Tonight a bunch of people and I learned, once again, the power of the Internet. A storm became unexpectedly severe and plowed its way through Dorchester and Berkeley counties this evening. I went live on a Charleston weather-themed Ustream channel with the SuperDeeDooperDoppler and, for over two hours, was able to give a rundown of what the storm was doing at a particular time and was able to get people to safety when the storm was at its worst, whether it was spewing 60+ MPH gusts in downtown Summerville or chucking golf-ball size hail in Ridgeville. I was able to get feedback in real time in the chat room that Ustream supplied, and that part rocked most of all. One-way weather broadcasts from television don’t give anybody that kind of luxury at all, especially when the storm knocks television out. People were able to relay their reports in real-time and that was excellent. In a way, I’m hoping it stays clear for a bit — two hours of wall-to-wall is probably enough after a long day at work. :) It just felt good to be able to help people.
Imagine what I would have done with Ustream during Ernesto in August 2006, when I live-blogged for three days every advisory that came down with predictions and such. A part of me almost can’t wait for another storm now!
This summer I’m looking to significantly expand my weather outlet, to the point where it will likely be spun off from this site under its own domain. One of the pieces of this is somewhat in play now as I’ve created a Charleston Weather Twitter account to relay conditions, forecasts, and advisories. I wouldn’t rely on it for timeliness right now, though — it’s using Twitterfeed to shoot the information through, so there is a giant delay between checking feeds. I still need to write a proper bot for it, which I’m hoping to tackle this month. The Ustream channel is another piece of the puzzle. I plan to offer up some sort of rotating feature with radar and other things once I can find a box to dedicate to it. I will also use the Ustream channel for periodic weather reports as well as coverage during severe weather situations.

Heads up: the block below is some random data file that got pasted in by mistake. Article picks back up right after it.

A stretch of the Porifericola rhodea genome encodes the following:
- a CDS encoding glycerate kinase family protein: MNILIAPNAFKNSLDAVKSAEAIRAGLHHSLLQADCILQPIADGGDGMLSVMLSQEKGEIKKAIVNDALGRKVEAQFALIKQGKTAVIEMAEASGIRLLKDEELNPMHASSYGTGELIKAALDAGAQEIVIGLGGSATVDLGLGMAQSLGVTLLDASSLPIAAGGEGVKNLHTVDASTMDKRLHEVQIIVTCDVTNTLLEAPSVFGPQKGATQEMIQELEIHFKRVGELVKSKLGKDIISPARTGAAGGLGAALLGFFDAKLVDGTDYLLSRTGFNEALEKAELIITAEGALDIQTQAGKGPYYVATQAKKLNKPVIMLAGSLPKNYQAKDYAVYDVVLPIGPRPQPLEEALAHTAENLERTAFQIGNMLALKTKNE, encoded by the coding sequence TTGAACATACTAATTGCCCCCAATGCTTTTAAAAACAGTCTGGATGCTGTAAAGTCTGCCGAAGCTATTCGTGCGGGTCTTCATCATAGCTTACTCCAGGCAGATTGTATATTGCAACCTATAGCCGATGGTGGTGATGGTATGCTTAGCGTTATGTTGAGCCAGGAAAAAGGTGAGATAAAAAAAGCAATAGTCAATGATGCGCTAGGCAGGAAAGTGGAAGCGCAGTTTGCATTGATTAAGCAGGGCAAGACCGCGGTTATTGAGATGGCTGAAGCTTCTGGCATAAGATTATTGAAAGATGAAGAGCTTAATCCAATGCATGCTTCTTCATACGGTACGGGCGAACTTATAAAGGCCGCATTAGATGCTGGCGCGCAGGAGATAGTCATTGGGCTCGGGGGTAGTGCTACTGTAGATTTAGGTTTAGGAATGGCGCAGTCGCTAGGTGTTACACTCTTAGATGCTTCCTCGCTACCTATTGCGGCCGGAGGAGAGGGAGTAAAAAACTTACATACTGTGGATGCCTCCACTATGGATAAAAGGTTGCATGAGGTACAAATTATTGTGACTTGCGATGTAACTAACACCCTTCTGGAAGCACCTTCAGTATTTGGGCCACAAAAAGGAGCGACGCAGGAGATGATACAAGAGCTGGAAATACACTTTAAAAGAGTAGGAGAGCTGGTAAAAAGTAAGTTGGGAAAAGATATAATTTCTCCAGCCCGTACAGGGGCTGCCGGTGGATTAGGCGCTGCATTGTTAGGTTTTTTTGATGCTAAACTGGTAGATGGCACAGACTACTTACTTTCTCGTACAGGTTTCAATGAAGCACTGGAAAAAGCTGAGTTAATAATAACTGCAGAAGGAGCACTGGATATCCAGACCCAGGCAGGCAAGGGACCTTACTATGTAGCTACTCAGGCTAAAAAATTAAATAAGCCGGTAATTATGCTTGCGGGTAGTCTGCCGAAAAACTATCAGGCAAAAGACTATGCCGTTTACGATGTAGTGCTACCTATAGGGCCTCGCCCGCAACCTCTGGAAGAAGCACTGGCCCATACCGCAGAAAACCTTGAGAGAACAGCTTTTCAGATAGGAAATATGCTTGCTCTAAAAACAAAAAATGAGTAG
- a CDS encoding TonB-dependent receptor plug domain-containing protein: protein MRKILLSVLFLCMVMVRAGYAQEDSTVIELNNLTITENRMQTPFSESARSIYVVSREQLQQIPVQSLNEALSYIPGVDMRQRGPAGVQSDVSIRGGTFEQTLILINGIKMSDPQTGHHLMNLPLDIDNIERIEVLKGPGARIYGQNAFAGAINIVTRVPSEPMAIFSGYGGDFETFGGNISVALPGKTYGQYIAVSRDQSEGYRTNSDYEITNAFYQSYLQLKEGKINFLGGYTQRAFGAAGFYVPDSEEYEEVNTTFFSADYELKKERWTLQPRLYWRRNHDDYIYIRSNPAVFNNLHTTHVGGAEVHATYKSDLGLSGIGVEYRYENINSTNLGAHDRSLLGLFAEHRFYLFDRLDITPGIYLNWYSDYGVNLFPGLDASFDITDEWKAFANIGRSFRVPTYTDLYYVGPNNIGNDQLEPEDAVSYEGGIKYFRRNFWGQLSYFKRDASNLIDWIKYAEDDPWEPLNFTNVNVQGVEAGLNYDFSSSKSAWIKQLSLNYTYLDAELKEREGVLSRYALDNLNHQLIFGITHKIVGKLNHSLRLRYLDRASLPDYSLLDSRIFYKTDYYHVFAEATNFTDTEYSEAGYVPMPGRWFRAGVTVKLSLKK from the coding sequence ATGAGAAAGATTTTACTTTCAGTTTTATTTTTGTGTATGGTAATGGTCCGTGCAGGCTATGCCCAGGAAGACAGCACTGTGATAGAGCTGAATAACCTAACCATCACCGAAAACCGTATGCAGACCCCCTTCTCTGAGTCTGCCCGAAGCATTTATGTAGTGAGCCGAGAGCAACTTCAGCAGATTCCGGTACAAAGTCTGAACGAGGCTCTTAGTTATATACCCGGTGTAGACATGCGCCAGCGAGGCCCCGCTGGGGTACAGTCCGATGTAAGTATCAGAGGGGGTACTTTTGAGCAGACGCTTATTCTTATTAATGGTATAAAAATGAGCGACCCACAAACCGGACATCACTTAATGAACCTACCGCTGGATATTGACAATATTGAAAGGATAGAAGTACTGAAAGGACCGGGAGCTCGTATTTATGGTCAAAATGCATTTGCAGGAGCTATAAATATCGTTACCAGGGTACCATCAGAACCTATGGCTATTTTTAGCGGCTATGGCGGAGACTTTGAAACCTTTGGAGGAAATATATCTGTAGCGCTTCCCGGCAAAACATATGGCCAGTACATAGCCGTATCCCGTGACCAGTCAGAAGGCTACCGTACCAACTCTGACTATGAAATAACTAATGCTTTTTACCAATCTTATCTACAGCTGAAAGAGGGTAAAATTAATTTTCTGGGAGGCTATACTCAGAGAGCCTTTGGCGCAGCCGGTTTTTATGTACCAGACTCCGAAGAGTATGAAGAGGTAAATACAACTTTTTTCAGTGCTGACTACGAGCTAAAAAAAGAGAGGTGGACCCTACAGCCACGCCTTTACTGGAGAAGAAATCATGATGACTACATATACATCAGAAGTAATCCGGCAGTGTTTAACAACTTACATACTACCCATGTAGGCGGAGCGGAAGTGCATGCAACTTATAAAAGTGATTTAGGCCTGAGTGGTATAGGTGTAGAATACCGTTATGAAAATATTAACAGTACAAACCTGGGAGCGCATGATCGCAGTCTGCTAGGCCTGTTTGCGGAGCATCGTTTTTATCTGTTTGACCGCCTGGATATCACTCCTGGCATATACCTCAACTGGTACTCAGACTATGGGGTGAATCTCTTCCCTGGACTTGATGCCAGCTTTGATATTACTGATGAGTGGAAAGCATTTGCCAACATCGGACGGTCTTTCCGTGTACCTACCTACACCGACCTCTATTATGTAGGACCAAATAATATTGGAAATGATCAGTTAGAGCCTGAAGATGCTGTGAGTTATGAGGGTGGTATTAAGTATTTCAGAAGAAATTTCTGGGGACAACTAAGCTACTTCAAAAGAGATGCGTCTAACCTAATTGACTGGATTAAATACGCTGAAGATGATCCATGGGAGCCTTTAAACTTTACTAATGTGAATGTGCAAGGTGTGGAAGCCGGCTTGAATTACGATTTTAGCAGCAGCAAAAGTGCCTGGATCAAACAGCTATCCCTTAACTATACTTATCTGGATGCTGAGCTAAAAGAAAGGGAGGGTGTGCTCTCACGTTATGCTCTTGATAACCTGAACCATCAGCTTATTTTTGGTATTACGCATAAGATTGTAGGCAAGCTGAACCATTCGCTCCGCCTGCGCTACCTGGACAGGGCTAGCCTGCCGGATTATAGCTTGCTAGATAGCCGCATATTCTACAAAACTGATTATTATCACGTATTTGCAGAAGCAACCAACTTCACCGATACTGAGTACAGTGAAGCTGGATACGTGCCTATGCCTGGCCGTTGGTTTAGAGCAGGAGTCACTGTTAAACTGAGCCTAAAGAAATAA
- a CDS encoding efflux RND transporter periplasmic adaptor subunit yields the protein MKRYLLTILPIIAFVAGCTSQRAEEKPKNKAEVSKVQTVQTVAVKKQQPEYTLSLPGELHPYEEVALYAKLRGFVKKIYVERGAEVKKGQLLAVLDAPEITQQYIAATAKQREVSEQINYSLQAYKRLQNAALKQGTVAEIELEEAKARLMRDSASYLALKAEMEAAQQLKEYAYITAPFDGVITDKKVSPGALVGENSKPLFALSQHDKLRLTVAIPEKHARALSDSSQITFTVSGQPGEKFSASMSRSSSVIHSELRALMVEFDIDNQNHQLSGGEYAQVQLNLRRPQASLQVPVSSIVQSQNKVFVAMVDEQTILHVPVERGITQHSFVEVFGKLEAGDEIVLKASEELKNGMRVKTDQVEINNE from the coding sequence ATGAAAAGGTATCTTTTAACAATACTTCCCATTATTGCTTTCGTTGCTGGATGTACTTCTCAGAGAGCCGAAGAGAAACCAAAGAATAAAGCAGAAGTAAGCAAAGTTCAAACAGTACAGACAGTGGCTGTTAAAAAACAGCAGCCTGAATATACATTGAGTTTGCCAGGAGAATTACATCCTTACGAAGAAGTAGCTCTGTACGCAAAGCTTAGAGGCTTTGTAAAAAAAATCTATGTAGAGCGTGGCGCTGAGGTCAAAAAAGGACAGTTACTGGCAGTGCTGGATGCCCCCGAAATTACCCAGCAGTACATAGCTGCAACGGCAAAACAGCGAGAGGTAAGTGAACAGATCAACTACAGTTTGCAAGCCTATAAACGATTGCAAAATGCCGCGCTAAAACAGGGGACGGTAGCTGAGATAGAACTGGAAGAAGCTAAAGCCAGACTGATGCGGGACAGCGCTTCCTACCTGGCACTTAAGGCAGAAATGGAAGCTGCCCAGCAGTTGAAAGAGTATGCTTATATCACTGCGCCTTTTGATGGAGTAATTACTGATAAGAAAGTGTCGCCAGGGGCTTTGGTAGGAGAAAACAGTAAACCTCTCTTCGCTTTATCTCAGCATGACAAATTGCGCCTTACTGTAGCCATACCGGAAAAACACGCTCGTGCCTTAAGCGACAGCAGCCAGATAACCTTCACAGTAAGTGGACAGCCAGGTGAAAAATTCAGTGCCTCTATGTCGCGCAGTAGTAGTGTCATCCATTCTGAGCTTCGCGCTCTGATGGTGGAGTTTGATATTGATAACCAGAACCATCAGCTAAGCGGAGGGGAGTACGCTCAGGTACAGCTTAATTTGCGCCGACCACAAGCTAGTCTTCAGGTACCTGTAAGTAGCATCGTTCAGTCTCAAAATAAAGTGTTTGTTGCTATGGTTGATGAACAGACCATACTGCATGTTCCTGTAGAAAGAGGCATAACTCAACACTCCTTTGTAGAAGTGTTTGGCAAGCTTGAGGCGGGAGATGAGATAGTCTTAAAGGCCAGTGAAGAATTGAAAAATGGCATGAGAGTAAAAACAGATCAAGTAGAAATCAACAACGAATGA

Sadly, the most obvious piece of the puzzle, my weather station, won’t be around much longer. I’m moving in a few weeks, which will force me to end my station downtown after two fantastic years. I’m not sure if I will bring it up yet in my new location (likely to be west of the Ashley), so my backyard conditions may come to an end. However, there are other stations out there, and I’m not overly concerned with taking mine down knowing that others will be able to spring up in my place.
I wanted to write more about my setup here, but I’m getting pretty tired; that will be for a later post.
I’m not sure what I’m on to here, but I can’t help but think it’s a good thing that will enhance weather awareness and, more importantly, explore how the social media space can be used to disseminate important information in an interactive manner.